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Wider Wifi—”White Space”

Wider Wifi—”White Space”

Previously, I wrote about how a neighborhood in Houston, Texas was experimenting with wireless broadband [a.k.a. wifi] that used unlicensed “white spaces” between TV channels. Now, it looks like this idea, based on what the Federal Communications Commission authorized back in September 2010, has bred a standard that will increase its availability.

The Institute of Electrical and Electronics Engineers, who sanctioned the “wireless local area network” standard known numerically as 802.11, has given a number to this new “wireless regional area network” idea…802.22. According to IEEE’s press release, the “Wireless Regional Area Networks” that can be spawned from this new standard can cover a radius of up to 62 miles [100 km], based on flat terrain, and can deliver speeds of up to 22 mbps, which, by itself, would rival most existing available broadband services, wired or wireless.

But just because a new wireless broadband standard can provide speeds equal to much of what’s available now doesn’t quite mean it will. A more realistic scenario that could occur if twelve users are on any one unoccupied “white space” channel would have speeds at just 1.5 mbps for downloading, and 384k for uploading, on a par with DSL systems.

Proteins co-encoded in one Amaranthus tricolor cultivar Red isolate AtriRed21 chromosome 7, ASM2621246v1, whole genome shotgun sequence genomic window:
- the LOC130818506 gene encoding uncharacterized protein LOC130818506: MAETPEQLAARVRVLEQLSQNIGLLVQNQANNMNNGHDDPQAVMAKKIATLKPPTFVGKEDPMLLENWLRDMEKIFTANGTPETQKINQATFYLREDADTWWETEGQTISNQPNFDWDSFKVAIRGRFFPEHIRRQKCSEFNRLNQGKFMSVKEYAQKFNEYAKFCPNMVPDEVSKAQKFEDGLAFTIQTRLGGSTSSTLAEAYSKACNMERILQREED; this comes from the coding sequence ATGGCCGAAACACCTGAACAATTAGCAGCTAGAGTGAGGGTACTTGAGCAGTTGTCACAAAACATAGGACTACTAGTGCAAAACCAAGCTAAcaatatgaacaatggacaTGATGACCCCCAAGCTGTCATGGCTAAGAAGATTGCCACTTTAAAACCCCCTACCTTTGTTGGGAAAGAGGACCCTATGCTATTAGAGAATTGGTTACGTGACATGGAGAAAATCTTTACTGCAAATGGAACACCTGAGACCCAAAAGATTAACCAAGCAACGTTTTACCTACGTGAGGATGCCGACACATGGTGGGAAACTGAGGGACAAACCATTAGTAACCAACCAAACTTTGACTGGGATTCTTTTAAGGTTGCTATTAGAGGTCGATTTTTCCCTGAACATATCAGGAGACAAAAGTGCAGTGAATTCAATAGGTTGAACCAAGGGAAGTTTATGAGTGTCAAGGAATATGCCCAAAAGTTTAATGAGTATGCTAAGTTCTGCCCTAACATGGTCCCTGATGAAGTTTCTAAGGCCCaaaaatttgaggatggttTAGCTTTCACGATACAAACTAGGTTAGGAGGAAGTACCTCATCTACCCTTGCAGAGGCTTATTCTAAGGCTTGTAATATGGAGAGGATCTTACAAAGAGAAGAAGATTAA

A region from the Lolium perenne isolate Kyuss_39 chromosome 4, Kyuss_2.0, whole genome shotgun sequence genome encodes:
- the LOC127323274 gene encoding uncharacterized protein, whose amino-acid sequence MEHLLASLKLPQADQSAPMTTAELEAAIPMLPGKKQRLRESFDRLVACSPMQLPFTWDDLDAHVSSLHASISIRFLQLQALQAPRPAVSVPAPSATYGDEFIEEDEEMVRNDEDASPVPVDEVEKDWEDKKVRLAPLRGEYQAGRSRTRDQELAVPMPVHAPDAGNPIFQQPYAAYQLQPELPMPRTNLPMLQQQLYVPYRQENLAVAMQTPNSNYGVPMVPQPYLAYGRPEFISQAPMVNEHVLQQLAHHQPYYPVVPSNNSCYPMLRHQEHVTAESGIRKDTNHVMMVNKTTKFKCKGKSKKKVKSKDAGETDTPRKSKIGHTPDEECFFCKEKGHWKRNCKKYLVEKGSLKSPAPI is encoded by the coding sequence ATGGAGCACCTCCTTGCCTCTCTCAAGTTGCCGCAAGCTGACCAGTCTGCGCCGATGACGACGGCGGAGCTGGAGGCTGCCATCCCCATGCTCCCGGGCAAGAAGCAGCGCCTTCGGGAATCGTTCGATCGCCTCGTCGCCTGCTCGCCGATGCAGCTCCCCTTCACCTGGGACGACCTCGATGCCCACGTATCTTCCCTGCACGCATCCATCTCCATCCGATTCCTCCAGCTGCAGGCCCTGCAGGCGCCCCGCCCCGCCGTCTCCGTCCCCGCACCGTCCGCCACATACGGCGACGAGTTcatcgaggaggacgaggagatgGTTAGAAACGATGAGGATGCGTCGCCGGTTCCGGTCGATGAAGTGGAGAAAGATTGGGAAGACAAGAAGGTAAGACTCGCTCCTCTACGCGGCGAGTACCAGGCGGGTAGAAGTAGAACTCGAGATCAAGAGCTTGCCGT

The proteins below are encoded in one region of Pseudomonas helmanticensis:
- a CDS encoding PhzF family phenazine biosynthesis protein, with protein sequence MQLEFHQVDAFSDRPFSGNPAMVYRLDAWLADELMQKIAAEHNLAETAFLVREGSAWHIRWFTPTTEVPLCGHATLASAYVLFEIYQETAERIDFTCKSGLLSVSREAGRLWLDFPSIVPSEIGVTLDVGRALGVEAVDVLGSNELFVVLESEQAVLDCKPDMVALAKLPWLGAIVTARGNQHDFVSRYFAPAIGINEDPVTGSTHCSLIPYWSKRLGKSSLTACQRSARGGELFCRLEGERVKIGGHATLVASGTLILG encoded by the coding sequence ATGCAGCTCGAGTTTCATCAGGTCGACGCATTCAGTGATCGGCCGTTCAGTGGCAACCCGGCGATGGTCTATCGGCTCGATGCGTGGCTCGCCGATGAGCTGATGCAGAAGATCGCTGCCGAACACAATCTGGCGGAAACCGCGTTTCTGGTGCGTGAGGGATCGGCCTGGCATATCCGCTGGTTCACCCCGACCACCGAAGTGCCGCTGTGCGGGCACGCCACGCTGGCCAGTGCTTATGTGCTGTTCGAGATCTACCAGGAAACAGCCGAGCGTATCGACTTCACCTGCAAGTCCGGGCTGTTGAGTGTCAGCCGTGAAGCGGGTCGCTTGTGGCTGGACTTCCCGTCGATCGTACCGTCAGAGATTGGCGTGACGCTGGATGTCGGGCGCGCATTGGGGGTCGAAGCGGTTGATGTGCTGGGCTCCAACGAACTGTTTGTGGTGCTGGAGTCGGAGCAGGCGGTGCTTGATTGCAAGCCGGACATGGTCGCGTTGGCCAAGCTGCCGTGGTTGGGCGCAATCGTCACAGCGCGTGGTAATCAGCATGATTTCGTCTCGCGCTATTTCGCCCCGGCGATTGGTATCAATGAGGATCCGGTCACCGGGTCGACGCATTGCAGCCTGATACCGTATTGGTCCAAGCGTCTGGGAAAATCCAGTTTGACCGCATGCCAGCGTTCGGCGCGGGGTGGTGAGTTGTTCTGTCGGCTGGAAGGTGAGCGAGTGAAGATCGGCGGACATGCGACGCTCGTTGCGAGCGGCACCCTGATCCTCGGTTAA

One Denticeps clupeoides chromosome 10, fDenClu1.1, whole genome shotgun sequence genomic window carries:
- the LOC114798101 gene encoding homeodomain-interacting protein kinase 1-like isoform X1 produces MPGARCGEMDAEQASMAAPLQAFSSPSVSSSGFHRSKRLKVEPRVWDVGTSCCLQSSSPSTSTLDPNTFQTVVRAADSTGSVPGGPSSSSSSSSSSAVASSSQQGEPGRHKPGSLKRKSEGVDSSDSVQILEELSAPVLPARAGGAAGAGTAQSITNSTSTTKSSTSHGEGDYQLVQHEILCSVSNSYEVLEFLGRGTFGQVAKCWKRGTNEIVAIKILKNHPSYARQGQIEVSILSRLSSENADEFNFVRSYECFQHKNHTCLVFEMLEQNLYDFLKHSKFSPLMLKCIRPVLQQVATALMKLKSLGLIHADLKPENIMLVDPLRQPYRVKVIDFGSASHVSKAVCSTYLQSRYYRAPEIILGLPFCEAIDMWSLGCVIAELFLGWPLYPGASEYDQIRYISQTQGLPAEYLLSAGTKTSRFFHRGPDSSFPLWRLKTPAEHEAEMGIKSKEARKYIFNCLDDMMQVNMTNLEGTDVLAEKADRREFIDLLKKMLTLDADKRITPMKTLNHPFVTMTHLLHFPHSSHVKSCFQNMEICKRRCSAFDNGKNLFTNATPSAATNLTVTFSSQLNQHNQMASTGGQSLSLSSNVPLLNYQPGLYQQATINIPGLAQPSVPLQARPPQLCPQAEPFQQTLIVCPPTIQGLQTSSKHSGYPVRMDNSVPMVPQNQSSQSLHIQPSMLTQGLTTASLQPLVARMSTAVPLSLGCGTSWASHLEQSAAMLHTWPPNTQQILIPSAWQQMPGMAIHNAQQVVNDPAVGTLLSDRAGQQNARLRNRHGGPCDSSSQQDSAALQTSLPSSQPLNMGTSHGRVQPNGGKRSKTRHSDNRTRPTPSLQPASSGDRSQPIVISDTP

Even so, rural areas of the US, as well as in many underdeveloped parts of the world, are reported to be the most likely of areas to gain this new wireless broadband technology once it takes hold by 2013 or so, because those areas don’t have as much Internet access, but are certain to have plenty of white spaces due to less over-the-air digital TV channels. Larger cities, which have more TV channels on air, are less likely to have “white spaces,” though “channel bonding” [more than one empty TV channel] can increase the available bandwidth.

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Truly Independent…or In Bed With a Major?

Truly Independent…or In Bed With a Major?

In early June 2011, a rapper out of Kansas City named Tech N9ne came out with an album entitled “All 6’s and 7’s.” In its debut week, it sold over 55,000 copies, enough for it to enter in at number 4 on the Billboard 200 album charts, behind only Gaga, Adele, and the cast recording of the hit Broadway musical “The Book of Mormon.” What else was so great about it? As MTV’s website reported, Tech N9ne released the album independently, and had a strong fan base to thank for his success.

Tech N9ne, with the help of business partner Travis O’Guin, has, through their Strange Music label, released his own material independently through their Strange Music label since 1999, and has taken in about $15 million in the decade since. He says that he’s been getting calls from major labels even before his current album was released, but says he won’t be so quick to sign such a deal.